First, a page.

A career as an occupational therapy assistant can help you make a meaningful difference in your patients' lives. Under the supervision of occupational therapists, occupational therapy assistants provide a range of therapeutic rehabilitation services to patients with different physical injuries, illnesses and disabilities. Occupational therapy assistants need to have the right personality and skill set for the job. To demonstrate that you're the most qualified and suitable candidate, it's important to be well-prepared for specific OT assistant interview questions.
Why Did You Choose This Career Path?
Occupational therapy assistants have a wide range of personal and professional reasons for entering the field. Many have a desire to help others overcome physical and mental obstacles to well-being and independent living, while others may have had positive experiences with occupational therapists in their private lives. The answer you provide to this question can give the interviewer insight about your personality, motivation and dedication to the profession. Think carefully about the reasons that you wanted to become an occupational therapy assistant. There's nothing wrong with sharing some personal information and history, if applicable, but you should also take care that you don't go overboard.
How Do You Handle Resistant or Difficult Patients?
Some occupational therapy patients might not be thrilled to be receiving your services, no matter how dedicated or devoted you are to providing the best possible treatment and care. You might be the nicest or friendliest therapy assistant, yet for some reason, certain patients will resist your efforts to help. Your interviewer might directly ask you how you handle difficult or resistant patients, or he may give you a case example and ask how you would work with a specific type of patient. You should be prepared to explain how you would handle a resistant patient, such as trying to gain insight into why the patient is refusing services or seeking guidance from your supervising OT.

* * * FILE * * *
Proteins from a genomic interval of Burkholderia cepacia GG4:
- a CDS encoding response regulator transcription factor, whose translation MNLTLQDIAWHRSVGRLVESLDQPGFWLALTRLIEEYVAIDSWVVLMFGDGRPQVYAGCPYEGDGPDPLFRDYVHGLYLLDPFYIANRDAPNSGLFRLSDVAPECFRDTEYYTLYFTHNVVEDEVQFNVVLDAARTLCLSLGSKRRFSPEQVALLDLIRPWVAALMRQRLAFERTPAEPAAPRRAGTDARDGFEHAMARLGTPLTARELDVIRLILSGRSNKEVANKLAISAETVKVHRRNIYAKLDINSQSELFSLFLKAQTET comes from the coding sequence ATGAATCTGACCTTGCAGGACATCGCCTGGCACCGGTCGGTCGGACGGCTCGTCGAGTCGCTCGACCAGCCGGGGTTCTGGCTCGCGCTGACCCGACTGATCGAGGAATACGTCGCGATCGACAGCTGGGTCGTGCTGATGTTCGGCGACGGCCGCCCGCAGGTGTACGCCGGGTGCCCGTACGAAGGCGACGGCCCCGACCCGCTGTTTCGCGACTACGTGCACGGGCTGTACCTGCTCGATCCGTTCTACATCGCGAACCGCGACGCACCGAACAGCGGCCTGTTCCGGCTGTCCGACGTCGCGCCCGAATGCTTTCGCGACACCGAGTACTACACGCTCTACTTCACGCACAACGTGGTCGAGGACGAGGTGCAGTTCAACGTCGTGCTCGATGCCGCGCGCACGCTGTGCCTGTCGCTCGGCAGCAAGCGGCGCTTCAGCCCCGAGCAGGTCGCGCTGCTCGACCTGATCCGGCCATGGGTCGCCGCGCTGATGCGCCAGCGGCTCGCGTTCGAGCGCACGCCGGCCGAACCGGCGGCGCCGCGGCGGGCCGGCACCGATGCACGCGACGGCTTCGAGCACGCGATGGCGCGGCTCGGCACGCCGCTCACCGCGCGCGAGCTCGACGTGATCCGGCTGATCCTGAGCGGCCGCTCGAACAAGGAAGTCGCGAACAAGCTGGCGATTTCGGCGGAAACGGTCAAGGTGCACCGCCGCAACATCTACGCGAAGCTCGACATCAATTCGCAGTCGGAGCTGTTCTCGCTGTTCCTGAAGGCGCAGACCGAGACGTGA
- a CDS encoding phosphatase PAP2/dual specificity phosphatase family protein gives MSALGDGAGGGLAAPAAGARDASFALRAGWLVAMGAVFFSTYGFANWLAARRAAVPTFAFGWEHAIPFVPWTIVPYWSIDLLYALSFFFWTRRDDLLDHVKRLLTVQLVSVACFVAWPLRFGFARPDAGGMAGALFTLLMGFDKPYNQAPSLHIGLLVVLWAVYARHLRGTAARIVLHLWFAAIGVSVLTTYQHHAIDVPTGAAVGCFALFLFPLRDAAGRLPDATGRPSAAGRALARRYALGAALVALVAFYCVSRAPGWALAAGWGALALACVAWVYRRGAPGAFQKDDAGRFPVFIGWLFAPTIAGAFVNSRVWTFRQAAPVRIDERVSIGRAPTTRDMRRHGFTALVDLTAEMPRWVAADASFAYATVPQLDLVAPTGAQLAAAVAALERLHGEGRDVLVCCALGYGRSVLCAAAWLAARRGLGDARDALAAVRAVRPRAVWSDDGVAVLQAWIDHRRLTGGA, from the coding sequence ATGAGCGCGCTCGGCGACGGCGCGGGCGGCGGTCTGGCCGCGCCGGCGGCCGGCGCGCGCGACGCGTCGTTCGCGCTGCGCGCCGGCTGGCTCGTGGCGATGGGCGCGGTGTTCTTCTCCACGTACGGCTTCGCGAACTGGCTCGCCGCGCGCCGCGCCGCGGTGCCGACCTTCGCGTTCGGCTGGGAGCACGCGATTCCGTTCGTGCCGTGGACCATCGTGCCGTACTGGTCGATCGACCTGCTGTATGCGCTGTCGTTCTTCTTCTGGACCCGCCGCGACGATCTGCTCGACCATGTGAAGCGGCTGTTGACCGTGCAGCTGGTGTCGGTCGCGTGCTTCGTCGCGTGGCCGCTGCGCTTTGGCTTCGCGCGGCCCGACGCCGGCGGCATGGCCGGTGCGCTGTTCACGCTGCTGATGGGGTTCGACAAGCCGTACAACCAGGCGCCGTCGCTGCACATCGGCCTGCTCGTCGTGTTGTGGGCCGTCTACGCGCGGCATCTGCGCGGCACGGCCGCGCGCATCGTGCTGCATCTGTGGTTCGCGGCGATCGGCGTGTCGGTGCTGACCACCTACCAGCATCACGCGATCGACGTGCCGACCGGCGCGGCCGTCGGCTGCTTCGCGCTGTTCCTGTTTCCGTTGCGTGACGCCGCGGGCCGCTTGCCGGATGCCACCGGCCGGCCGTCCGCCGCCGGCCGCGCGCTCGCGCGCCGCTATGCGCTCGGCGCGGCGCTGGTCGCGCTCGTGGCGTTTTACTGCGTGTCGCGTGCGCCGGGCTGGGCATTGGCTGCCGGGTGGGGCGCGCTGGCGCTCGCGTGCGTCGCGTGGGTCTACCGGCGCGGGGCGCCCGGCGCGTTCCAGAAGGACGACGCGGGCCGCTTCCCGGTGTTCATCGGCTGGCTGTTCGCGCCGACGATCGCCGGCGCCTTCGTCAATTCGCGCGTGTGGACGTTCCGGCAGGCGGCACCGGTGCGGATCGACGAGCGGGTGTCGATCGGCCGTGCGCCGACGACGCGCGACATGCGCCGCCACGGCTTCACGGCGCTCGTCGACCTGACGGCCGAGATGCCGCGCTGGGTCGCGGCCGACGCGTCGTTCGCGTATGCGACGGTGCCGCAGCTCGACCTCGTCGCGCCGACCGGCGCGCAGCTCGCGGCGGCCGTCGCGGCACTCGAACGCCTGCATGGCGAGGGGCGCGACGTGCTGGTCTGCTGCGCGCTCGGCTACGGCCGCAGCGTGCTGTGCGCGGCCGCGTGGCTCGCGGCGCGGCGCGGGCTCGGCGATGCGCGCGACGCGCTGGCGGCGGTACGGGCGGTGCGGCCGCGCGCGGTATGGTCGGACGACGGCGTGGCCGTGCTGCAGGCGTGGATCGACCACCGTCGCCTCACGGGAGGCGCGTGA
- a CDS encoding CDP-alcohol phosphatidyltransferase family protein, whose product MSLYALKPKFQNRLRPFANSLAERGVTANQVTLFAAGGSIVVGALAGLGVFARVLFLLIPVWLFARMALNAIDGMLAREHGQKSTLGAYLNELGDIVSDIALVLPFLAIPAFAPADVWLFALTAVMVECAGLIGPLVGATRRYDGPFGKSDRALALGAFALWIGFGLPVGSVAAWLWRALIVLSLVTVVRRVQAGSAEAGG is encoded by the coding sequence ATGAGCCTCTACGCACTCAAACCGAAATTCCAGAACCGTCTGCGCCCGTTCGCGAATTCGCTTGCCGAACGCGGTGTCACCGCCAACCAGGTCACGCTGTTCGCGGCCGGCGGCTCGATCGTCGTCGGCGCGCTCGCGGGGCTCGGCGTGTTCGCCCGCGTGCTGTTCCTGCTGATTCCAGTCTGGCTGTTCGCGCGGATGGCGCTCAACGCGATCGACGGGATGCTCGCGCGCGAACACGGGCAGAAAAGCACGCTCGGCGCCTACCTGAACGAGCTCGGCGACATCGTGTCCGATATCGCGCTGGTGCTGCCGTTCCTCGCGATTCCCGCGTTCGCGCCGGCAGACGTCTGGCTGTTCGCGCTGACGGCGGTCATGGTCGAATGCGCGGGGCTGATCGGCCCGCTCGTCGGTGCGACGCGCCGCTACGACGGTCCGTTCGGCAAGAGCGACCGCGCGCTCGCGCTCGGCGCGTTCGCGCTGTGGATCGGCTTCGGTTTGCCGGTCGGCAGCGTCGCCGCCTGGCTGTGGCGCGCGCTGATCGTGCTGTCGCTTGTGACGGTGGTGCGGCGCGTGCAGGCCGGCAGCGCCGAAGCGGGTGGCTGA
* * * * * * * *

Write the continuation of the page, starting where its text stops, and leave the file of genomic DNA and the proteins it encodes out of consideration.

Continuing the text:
Why Should We Hire You?
Even if you believe you are the best-qualified applicant for the job, you may have trouble articulating the exact reasons that you feel this way. Be prepared to provide specific examples of why you are more qualified than any other occupational therapy assistant applying for the position. You need to have a better answer than, "I am a hard worker," or "I'm a good fit for the position," advises MAS Medical Staffing. You might be a good fit for the position, but you should be able to explain why. Provide examples of your expertise in working with specific populations or disorders, or emphasize your unique personality traits, such as compassion and patience, that support your work as an occupational therapy assistant.
Do You Have Any Questions?
It's never a good idea to answer "no" when an interviewer asks if you have any questions. Asking questions shows you are interested and enthusiastic about the position. Thoroughly research the agency or institution before your interview, and ask targeted questions that show you've done your homework. The American Occupational Therapy Association's OTJobLink advises asking questions in specific areas, such as possible caseloads, supervision, the types of team members you'll be working with or continuing education opportunities.
2016 Salary Information for Occupational Therapy Assistants and Aides
Occupational therapy assistants and aides earned a median annual salary of $54,090 in 2016, according to the U.S. Bureau of Labor Statistics. On the low end, occupational therapy assistants and aides earned a 25th percentile salary of $44,690, meaning 75 percent earned more than this amount. The 75th percentile salary is $64,980, meaning 25 percent earn more. In 2016, 46,800 people were employed in the U.S. as occupational therapy assistants and aides.
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